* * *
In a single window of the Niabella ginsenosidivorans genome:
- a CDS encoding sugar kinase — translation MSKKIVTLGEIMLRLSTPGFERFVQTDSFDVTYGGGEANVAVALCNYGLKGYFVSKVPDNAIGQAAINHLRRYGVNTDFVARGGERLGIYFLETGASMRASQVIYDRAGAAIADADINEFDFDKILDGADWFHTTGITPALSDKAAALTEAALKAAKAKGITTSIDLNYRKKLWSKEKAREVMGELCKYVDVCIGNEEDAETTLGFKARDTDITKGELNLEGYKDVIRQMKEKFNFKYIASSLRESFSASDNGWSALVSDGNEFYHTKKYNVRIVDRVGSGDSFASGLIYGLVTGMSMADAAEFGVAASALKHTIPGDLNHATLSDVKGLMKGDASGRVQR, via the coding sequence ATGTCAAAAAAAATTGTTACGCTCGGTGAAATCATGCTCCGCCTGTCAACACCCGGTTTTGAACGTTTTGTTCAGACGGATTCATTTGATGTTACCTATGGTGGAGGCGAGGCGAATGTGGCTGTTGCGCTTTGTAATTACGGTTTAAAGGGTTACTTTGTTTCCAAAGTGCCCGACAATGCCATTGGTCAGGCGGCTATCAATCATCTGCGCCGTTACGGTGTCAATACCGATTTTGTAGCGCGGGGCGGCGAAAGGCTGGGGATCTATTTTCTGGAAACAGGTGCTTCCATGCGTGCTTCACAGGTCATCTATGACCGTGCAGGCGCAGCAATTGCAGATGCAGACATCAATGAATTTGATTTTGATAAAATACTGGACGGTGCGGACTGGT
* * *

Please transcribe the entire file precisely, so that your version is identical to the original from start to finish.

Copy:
In a single window of the Niabella ginsenosidivorans genome:
- a CDS encoding sugar kinase — translation MSKKIVTLGEIMLRLSTPGFERFVQTDSFDVTYGGGEANVAVALCNYGLKGYFVSKVPDNAIGQAAINHLRRYGVNTDFVARGGERLGIYFLETGASMRASQVIYDRAGAAIADADINEFDFDKILDGADWFHTTGITPALSDKAAALTEAALKAAKAKGITTSIDLNYRKKLWSKEKAREVMGELCKYVDVCIGNEEDAETTLGFKARDTDITKGELNLEGYKDVIRQMKEKFNFKYIASSLRESFSASDNGWSALVSDGNEFYHTKKYNVRIVDRVGSGDSFASGLIYGLVTGMSMADAAEFGVAASALKHTIPGDLNHATLSDVKGLMKGDASGRVQR, via the coding sequence ATGTCAAAAAAAATTGTTACGCTCGGTGAAATCATGCTCCGCCTGTCAACACCCGGTTTTGAACGTTTTGTTCAGACGGATTCATTTGATGTTACCTATGGTGGAGGCGAGGCGAATGTGGCTGTTGCGCTTTGTAATTACGGTTTAAAGGGTTACTTTGTTTCCAAAGTGCCCGACAATGCCATTGGTCAGGCGGCTATCAATCATCTGCGCCGTTACGGTGTCAATACCGATTTTGTAGCGCGGGGCGGCGAAAGGCTGGGGATCTATTTTCTGGAAACAGGTGCTTCCATGCGTGCTTCACAGGTCATCTATGACCGTGCAGGCGCAGCAATTGCAGATGCAGACATCAATGAATTTGATTTTGATAAAATACTGGACGGTGCGGACTGGT